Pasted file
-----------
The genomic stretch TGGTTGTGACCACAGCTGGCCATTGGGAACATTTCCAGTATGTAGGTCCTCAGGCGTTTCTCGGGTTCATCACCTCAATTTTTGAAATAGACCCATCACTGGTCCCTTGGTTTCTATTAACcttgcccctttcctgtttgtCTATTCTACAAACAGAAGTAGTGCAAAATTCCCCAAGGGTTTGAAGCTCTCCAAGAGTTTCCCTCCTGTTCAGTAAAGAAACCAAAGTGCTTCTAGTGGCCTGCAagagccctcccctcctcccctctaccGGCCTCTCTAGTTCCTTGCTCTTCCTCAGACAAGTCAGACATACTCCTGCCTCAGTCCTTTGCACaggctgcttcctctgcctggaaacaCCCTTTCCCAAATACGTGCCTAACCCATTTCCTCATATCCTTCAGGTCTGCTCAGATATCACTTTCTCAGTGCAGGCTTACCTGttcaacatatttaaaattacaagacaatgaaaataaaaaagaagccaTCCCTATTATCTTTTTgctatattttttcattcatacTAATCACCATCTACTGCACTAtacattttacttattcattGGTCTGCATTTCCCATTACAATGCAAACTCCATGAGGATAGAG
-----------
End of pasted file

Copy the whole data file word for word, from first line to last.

The genomic stretch TGGTTGTGACCACAGCTGGCCATTGGGAACATTTCCAGTATGTAGGTCCTCAGGCGTTTCTCGGGTTCATCACCTCAATTTTTGAAATAGACCCATCACTGGTCCCTTGGTTTCTATTAACcttgcccctttcctgtttgtCTATTCTACAAACAGAAGTAGTGCAAAATTCCCCAAGGGTTTGAAGCTCTCCAAGAGTTTCCCTCCTGTTCAGTAAAGAAACCAAAGTGCTTCTAGTGGCCTGCAagagccctcccctcctcccctctaccGGCCTCTCTAGTTCCTTGCTCTTCCTCAGACAAGTCAGACATACTCCTGCCTCAGTCCTTTGCACaggctgcttcctctgcctggaaacaCCCTTTCCCAAATACGTGCCTAACCCATTTCCTCATATCCTTCAGGTCTGCTCAGATATCACTTTCTCAGTGCAGGCTTACCTGttcaacatatttaaaattacaagacaatgaaaataaaaaagaagccaTCCCTATTATCTTTTTgctatattttttcattcatacTAATCACCATCTACTGCACTAtacattttacttattcattGGTCTGCATTTCCCATTACAATGCAAACTCCATGAGGATAGAG